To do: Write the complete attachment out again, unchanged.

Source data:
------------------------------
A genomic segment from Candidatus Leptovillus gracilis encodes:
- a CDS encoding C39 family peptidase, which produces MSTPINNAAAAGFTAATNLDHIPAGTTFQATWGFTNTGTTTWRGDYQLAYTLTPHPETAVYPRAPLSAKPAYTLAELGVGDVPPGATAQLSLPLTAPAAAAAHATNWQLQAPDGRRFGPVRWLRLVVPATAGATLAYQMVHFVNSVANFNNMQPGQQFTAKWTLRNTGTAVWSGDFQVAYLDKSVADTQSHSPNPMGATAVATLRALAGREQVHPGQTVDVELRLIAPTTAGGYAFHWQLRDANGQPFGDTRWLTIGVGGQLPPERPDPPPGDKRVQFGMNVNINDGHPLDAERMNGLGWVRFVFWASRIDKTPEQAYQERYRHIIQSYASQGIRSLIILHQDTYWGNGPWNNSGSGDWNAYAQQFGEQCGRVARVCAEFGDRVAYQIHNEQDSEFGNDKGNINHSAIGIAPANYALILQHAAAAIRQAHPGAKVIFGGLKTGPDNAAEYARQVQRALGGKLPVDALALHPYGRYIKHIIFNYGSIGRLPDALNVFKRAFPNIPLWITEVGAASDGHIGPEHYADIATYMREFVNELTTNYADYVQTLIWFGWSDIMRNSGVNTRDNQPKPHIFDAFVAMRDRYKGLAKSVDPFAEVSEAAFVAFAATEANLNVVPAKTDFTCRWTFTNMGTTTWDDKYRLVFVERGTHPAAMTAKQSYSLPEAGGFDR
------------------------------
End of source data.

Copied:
A genomic segment from Candidatus Leptovillus gracilis encodes:
- a CDS encoding C39 family peptidase, which produces MSTPINNAAAAGFTAATNLDHIPAGTTFQATWGFTNTGTTTWRGDYQLAYTLTPHPETAVYPRAPLSAKPAYTLAELGVGDVPPGATAQLSLPLTAPAAAAAHATNWQLQAPDGRRFGPVRWLRLVVPATAGATLAYQMVHFVNSVANFNNMQPGQQFTAKWTLRNTGTAVWSGDFQVAYLDKSVADTQSHSPNPMGATAVATLRALAGREQVHPGQTVDVELRLIAPTTAGGYAFHWQLRDANGQPFGDTRWLTIGVGGQLPPERPDPPPGDKRVQFGMNVNINDGHPLDAERMNGLGWVRFVFWASRIDKTPEQAYQERYRHIIQSYASQGIRSLIILHQDTYWGNGPWNNSGSGDWNAYAQQFGEQCGRVARVCAEFGDRVAYQIHNEQDSEFGNDKGNINHSAIGIAPANYALILQHAAAAIRQAHPGAKVIFGGLKTGPDNAAEYARQVQRALGGKLPVDALALHPYGRYIKHIIFNYGSIGRLPDALNVFKRAFPNIPLWITEVGAASDGHIGPEHYADIATYMREFVNELTTNYADYVQTLIWFGWSDIMRNSGVNTRDNQPKPHIFDAFVAMRDRYKGLAKSVDPFAEVSEAAFVAFAATEANLNVVPAKTDFTCRWTFTNMGTTTWDDKYRLVFVERGTHPAAMTAKQSYSLPEAGGFDR